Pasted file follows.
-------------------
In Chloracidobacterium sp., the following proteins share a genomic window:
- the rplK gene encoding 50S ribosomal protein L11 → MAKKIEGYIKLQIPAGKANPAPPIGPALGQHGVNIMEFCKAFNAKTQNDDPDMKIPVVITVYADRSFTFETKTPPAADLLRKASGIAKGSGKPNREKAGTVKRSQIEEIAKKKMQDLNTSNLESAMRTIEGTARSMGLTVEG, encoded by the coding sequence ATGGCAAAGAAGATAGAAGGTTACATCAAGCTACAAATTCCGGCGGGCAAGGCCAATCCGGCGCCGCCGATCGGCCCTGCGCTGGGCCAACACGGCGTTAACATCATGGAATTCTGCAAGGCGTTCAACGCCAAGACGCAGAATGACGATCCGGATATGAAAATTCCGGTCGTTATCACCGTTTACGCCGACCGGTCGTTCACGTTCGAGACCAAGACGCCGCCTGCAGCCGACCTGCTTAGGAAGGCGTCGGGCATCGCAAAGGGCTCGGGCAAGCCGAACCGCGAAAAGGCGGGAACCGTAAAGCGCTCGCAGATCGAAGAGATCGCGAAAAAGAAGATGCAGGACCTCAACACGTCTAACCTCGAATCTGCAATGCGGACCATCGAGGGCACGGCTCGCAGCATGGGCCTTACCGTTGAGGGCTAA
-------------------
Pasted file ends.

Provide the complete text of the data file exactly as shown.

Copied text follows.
In Chloracidobacterium sp., the following proteins share a genomic window:
- the rplK gene encoding 50S ribosomal protein L11 → MAKKIEGYIKLQIPAGKANPAPPIGPALGQHGVNIMEFCKAFNAKTQNDDPDMKIPVVITVYADRSFTFETKTPPAADLLRKASGIAKGSGKPNREKAGTVKRSQIEEIAKKKMQDLNTSNLESAMRTIEGTARSMGLTVEG, encoded by the coding sequence ATGGCAAAGAAGATAGAAGGTTACATCAAGCTACAAATTCCGGCGGGCAAGGCCAATCCGGCGCCGCCGATCGGCCCTGCGCTGGGCCAACACGGCGTTAACATCATGGAATTCTGCAAGGCGTTCAACGCCAAGACGCAGAATGACGATCCGGATATGAAAATTCCGGTCGTTATCACCGTTTACGCCGACCGGTCGTTCACGTTCGAGACCAAGACGCCGCCTGCAGCCGACCTGCTTAGGAAGGCGTCGGGCATCGCAAAGGGCTCGGGCAAGCCGAACCGCGAAAAGGCGGGAACCGTAAAGCGCTCGCAGATCGAAGAGATCGCGAAAAAGAAGATGCAGGACCTCAACACGTCTAACCTCGAATCTGCAATGCGGACCATCGAGGGCACGGCTCGCAGCATGGGCCTTACCGTTGAGGGCTAA